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September 15, 2010 4:38 PM “Financial Literacy” and Student Debt

By Daniel Luzer

Americans have to much student loan debt. What should the country do to fix that problem?

Joining the chorus of those understandably worried about education debt is American Student Assistance, a non-profit loan guarantor. ASA has just published a new report about student loans, “Approaching the Tippling Point,” that is both informative and very wrong. According to ASA:

Student loan repayment problems no longer affect a small minority of student borrowers. Reports show that as many as one in five student loan borrowers over the last 15 years has defaulted….Student loan repayment problems result in ruined credit records, higher interest rates on other consumer credit, and difficulty in obtaining a car loan or mortgage. If left unchecked, student loan delinquency and default can mean garnished wages, withheld tax refunds and even offset of social security benefits.
Although federal student loans offer all sorts of repayment protections for borrowers (deferment, forbearance, income-based repayment, etc.), what the program lacks is proactive communication of these options to borrowers. In fact, an unintentional consequence of the recent student loan reform enacted by Congress was the removal of federal funding for innovative research in proactive borrower communications. The white paper puts forth the case for why policymakers should reinstate and expand the federal investment in higher education debt management programs.

The ASA report makes use of a common problem in the way Americans talk about student loans. Many college graduates, the thinking goes, have too much debt. They’re drowning it in; therefore they need more “financial planning” skills to become more financially responsible and plan for the future.

No, they don’t. They don’t need more “proactive borrower communications” or “debt management programs.” They just need less debt.

All of those repayment protections that exist—deferment, forbearance, and income-based repayment—are not sophisticated investment strategies; they’re tactics indebted people use when they don’t have enough money.

No doubt a little advice about debt management can help individual people avoid getting into really bad credit problems but this sort of solution won’t address the real problem here. People don’t default on their student loans because they just aren’t having productive conversations with their loan holders; they default because they can’t afford to service their loans.

The report recommends “expanding the federal investment in higher education debt management programs.” This is like attempting to address the budget deficit by creating a budget deficit hotline. If we want to use federal money to address education debt, it would be far more effective for policymakers to “expand the federal investment in higher education” itself, not “higher education debt management.”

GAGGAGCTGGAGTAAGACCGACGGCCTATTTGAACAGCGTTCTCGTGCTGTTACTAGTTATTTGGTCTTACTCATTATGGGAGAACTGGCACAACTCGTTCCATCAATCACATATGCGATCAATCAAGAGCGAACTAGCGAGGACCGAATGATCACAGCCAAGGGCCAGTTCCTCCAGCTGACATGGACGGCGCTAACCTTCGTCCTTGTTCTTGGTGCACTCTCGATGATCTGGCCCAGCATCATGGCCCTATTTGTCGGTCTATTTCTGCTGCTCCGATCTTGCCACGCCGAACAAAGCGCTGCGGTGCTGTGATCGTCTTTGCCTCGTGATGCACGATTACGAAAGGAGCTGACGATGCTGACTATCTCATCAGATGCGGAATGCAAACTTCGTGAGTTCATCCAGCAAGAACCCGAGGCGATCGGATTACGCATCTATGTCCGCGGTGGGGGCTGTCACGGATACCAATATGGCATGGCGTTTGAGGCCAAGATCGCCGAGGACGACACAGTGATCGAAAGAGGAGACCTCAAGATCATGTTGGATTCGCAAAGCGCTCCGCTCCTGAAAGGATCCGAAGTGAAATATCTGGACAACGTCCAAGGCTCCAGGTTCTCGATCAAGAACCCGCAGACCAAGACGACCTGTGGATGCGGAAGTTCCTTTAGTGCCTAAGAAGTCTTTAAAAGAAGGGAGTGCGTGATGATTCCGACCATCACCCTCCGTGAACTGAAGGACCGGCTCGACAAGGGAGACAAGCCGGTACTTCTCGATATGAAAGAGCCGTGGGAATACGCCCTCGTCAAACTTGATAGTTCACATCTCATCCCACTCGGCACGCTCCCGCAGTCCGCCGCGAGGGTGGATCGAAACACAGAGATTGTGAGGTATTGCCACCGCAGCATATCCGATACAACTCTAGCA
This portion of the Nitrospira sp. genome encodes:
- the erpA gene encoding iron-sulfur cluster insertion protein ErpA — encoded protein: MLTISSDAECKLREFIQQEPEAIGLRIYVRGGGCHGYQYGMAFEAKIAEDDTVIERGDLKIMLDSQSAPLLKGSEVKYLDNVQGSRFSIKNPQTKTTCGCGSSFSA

Read the full ASA report here.

Daniel Luzer is the news editor at Governing Magazine and former web editor of the Washington Monthly. Find him on Twitter: @Daniel_Luzer

Comments

  • anonymous on September 15, 2010 6:28 PM:

    Thanks for bluntly stating the truth here - students just need less debt. The government needs to invest in education itself, not debt management of students' loans.

    Having been there myself - garnishment, loss of tax refunds year after year - I appreciate your piece more than some might.

    And, no, I didn't get into credit card debt or take on a house loan or anything else foolish - I was injured in an accident that prevented me from working for more than a year. After that, it was hard to get decent-paying job. I used all the deferments and forbearances available to me; eventually there were no more, the payments were due, and I couldn't make them. That was it.

    We really need to change the way higher education is financed in this country. Thanks again.

  • anonymous on September 16, 2010 7:15 PM:

    I want to echo the previous commenter......I got into trouble with student loans not because I wasn't willing to pay but because I borrowed too much and struggled to pay, spending more than half my monthly income on the loan. That was before losing my job, an unemployment that lasted one year. 10 years later, I'm on track. I work hard and want to pay what I owe. But when I finish paying, I will be more than 70 years old (I'm in my 40s now) and I will have paid back nearly triple what I borrowed.